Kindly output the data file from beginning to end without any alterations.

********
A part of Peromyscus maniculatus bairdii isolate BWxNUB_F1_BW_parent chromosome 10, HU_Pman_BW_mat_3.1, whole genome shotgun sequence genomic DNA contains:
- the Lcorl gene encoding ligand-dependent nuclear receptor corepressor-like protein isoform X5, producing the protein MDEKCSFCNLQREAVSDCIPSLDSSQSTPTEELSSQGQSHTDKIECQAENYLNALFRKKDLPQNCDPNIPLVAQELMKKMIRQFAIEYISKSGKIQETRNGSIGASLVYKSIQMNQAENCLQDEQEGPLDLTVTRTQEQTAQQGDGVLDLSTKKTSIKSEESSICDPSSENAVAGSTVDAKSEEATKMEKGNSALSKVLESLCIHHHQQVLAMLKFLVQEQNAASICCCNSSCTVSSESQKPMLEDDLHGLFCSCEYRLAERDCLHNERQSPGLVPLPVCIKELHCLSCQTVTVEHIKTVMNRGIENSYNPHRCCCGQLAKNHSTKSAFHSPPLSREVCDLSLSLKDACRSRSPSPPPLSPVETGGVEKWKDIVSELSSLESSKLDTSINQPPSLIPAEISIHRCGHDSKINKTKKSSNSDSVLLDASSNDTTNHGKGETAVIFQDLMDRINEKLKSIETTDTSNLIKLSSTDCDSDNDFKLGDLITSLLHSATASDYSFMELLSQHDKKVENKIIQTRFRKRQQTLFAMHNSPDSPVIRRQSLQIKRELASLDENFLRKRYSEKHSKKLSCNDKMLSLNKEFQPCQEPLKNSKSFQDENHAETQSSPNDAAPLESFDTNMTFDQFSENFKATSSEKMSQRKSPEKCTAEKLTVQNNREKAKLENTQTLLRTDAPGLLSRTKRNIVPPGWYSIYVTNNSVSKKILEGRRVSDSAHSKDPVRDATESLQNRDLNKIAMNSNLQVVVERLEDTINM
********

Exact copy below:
A part of Peromyscus maniculatus bairdii isolate BWxNUB_F1_BW_parent chromosome 10, HU_Pman_BW_mat_3.1, whole genome shotgun sequence genomic DNA contains:
- the Lcorl gene encoding ligand-dependent nuclear receptor corepressor-like protein isoform X5, producing the protein MDEKCSFCNLQREAVSDCIPSLDSSQSTPTEELSSQGQSHTDKIECQAENYLNALFRKKDLPQNCDPNIPLVAQELMKKMIRQFAIEYISKSGKIQETRNGSIGASLVYKSIQMNQAENCLQDEQEGPLDLTVTRTQEQTAQQGDGVLDLSTKKTSIKSEESSICDPSSENAVAGSTVDAKSEEATKMEKGNSALSKVLESLCIHHHQQVLAMLKFLVQEQNAASICCCNSSCTVSSESQKPMLEDDLHGLFCSCEYRLAERDCLHNERQSPGLVPLPVCIKELHCLSCQTVTVEHIKTVMNRGIENSYNPHRCCCGQLAKNHSTKSAFHSPPLSREVCDLSLSLKDACRSRSPSPPPLSPVETGGVEKWKDIVSELSSLESSKLDTSINQPPSLIPAEISIHRCGHDSKINKTKKSSNSDSVLLDASSNDTTNHGKGETAVIFQDLMDRINEKLKSIETTDTSNLIKLSSTDCDSDNDFKLGDLITSLLHSATASDYSFMELLSQHDKKVENKIIQTRFRKRQQTLFAMHNSPDSPVIRRQSLQIKRELASLDENFLRKRYSEKHSKKLSCNDKMLSLNKEFQPCQEPLKNSKSFQDENHAETQSSPNDAAPLESFDTNMTFDQFSENFKATSSEKMSQRKSPEKCTAEKLTVQNNREKAKLENTQTLLRTDAPGLLSRTKRNIVPPGWYSIYVTNNSVSKKILEGRRVSDSAHSKDPVRDATESLQNRDLNKIAMNSNLQVVVERLEDTINM